Created by Pittsburghers Michael Killen and Samm Hodges, who also voices Martin, “Downward Dog” filmed its pilot in Pittsburgh in December 2015 and returned to shoot the balance of its episodes in fall 2016.
By Sharon Eberson / Pittsburgh Post-Gazette August Wilson’s Hill District is near at hand for Pittsburghers, but the movie adaptation […]POSTED ON: March 12, 2017
Mykelti Williamson reflects on Pittsburgh filming as ‘Fences’ arrives on Blu-ray, DVD
August Wilson’s Hill District is near at hand for Pittsburghers, but the movie adaptation of “Fences” brought just a taste of life on the Hill in the 1950s to millions of moviegoers.
Now anyone can bring “Fences” into his or her home.
The movie directed by and starring Denzel Washington and co-starring Viola Davis has been available in Digital HD since Feb. 24 and now arrives in Blu-ray, DVD and On Demand Tuesday from Paramount Home Media Distribution.
A bonus featurette on the Blu-ray disc is “August Wilson’s Hill District,” and another visits Ms. Davis on set, where she discusses her preparation to portray Rose Maxson — a role that has brought her a Tony Award as best actress in a play and an Oscar as best supporting actress.
The late Pittsburgh playwright Mr. Wilson received an Academy Award nomination for best adapted screenplay in transferring his Pulitzer Prize-winning play for the big screen. The bulk of “Fences” was filmed last spring in and around an Anaheim Street house on the Hill.
“Fences,” set in the 1950s, tells the story of former Negro League ballplayer Troy Maxson (Oscar nominee Mr. Washington), whose dashed dreams have a chilling effect on those around him. Mykelti Williamson was among the cast members who made the leap with Mr. Washington and Ms. Davis from stage to screen. He played Gabriel, Troy’s brother who was wounded in World War II and has a metal plate in his head.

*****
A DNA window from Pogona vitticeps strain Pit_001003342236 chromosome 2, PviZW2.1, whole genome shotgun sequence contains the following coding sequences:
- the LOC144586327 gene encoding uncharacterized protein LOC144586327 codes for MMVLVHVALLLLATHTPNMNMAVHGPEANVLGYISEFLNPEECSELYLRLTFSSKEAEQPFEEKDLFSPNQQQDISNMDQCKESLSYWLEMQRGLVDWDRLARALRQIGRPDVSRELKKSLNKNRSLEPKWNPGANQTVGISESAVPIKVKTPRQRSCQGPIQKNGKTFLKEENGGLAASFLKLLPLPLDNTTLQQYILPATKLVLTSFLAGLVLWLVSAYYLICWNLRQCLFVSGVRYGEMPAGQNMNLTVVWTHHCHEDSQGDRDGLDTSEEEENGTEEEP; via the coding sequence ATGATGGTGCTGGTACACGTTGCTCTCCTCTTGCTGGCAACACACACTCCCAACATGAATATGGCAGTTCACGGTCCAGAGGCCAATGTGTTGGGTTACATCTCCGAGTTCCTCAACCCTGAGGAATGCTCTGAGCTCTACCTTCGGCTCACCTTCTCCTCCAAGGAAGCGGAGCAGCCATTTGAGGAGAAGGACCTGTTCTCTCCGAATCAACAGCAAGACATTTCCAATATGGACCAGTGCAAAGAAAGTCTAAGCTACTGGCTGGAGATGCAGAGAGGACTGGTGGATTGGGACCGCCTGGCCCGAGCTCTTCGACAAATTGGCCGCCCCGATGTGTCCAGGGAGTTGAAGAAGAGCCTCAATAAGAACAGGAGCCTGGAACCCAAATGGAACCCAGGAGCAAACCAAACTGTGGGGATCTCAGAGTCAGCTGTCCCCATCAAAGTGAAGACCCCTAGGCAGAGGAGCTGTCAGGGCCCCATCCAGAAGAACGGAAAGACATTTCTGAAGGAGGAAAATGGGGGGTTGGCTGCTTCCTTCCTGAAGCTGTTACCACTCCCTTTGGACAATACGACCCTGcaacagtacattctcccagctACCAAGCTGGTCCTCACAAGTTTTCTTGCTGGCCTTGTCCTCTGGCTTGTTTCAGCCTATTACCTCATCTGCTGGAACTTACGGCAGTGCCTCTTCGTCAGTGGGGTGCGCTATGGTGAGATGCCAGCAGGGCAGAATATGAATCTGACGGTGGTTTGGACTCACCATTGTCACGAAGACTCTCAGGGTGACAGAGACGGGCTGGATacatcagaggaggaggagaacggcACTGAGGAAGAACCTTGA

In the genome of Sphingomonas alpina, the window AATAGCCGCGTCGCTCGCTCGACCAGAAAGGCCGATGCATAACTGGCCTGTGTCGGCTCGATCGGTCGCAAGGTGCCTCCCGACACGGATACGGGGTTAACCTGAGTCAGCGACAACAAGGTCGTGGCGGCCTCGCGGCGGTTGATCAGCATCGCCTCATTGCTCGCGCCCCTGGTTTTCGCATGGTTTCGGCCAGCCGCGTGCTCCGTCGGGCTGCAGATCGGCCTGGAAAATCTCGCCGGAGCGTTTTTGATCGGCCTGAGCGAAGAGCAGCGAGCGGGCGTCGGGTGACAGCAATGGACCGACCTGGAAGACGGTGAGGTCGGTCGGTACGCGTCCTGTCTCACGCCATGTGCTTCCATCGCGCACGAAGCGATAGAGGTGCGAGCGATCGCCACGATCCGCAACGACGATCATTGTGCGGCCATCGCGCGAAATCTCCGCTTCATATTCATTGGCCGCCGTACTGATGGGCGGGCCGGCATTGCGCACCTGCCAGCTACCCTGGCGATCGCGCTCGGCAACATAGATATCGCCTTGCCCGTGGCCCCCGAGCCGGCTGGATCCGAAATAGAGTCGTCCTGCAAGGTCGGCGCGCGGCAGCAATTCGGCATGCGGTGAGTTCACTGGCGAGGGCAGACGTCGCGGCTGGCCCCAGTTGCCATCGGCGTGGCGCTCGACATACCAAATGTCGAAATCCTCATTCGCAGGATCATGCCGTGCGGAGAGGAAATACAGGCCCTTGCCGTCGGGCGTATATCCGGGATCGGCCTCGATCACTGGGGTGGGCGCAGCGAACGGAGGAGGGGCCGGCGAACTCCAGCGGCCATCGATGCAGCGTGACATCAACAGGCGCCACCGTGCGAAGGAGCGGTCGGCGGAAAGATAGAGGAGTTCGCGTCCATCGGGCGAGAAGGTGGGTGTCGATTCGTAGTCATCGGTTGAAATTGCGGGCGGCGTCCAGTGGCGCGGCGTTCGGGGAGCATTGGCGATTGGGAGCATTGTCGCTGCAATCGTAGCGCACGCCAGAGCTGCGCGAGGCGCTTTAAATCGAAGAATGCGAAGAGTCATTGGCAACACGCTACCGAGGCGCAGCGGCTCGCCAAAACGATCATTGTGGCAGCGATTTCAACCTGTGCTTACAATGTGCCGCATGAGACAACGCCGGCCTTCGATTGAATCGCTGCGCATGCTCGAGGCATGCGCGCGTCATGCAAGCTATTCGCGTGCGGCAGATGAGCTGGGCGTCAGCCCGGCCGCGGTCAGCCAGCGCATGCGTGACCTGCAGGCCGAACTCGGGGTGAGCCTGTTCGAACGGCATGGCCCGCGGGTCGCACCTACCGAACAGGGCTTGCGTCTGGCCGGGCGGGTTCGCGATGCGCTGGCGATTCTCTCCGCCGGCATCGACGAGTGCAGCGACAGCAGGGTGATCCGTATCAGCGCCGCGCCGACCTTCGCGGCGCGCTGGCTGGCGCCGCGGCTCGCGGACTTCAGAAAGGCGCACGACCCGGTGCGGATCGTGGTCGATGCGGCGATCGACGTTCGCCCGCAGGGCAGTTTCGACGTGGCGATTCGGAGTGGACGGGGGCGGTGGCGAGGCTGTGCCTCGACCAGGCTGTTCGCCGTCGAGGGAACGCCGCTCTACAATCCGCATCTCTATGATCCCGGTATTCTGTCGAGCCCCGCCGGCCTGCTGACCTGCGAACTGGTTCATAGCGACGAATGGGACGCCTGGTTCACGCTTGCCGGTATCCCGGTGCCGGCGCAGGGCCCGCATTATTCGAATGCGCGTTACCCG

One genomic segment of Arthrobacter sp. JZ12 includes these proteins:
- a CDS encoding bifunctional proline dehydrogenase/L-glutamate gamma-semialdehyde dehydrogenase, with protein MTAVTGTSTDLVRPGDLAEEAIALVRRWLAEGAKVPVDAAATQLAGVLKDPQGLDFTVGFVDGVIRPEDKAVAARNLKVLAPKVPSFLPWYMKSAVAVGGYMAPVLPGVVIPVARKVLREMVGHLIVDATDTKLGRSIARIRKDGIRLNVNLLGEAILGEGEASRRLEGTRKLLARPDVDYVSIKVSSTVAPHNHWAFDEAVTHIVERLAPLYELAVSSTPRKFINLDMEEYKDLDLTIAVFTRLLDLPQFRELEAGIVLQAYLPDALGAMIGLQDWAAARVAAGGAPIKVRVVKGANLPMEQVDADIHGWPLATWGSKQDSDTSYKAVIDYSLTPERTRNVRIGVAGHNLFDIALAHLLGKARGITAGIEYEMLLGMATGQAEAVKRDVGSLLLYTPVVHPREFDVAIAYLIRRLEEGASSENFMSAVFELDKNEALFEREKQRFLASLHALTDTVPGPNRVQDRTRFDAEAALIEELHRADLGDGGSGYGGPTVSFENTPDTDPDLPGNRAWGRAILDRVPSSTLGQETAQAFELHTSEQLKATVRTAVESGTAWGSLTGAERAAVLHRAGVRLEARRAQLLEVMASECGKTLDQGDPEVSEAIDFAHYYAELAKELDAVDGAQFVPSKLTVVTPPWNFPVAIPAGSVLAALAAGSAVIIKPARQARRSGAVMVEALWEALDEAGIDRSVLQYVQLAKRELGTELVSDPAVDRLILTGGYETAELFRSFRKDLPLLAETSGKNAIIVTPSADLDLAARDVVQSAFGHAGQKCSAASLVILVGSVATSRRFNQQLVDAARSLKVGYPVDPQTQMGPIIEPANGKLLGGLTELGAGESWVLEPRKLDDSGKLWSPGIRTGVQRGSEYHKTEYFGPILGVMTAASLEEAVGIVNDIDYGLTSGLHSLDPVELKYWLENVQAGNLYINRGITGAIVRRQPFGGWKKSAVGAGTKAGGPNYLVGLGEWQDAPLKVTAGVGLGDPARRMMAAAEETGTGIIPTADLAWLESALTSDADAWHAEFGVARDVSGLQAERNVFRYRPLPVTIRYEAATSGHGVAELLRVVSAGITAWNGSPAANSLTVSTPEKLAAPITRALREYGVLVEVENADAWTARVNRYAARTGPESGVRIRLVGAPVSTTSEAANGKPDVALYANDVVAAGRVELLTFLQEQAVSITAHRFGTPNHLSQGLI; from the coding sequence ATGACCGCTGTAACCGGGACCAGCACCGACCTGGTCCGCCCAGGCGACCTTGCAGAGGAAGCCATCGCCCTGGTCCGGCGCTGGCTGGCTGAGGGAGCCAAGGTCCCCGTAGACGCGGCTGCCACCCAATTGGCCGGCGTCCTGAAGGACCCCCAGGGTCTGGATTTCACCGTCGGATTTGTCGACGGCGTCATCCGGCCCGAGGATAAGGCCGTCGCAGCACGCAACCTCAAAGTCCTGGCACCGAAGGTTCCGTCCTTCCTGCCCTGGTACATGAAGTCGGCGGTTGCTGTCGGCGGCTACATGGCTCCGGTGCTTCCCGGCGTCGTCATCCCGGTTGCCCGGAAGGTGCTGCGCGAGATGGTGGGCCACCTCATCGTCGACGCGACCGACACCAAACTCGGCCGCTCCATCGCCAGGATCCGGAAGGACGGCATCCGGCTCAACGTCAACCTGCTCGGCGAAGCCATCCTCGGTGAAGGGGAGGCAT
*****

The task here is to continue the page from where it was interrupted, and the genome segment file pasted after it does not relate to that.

The film shoot was Mr. Williamson’s first extended stay in Pittsburgh, and he made the most of it. “It was a great time of year to be there, the people were amazing, the food was good — Pittsburgh exceeded my expectations. I expected to have a good time, but nothing like I actually did. It was great,” he said.
The actor who played Bubba in the Oscar-winning film “Forrest Gump” was speaking by phone recently when he discussed his experience filming in Pittsburgh.
Q: What was it like filming in the Hill District and having people in the homes all around you?
A: We were welcomed with open arms. One of the most intelligent things that Denzel did was to insist upon this being shot in Pittsburgh, in the Hill District. No one can authenticate the spirit of the people in the Hill District, the way they keep their yards — I don’t care who the landscapers are. Just the character and the personality with the way people decorate their front porches, it’s all right there. So why try to fake that? You go to the community and it’s there.
The beauty of being in the community was coming home from work, you could smell the food cooking, and in the morning you could smell them cooking breakfast and brewing coffee — you could smell the neighborhood and hear people moving around in their houses and it was just great. That actually elevated our experience and made it extremely authentic. That goes to the intelligence of Denzel Washington.
Q: What is Denzel Washington like as a director?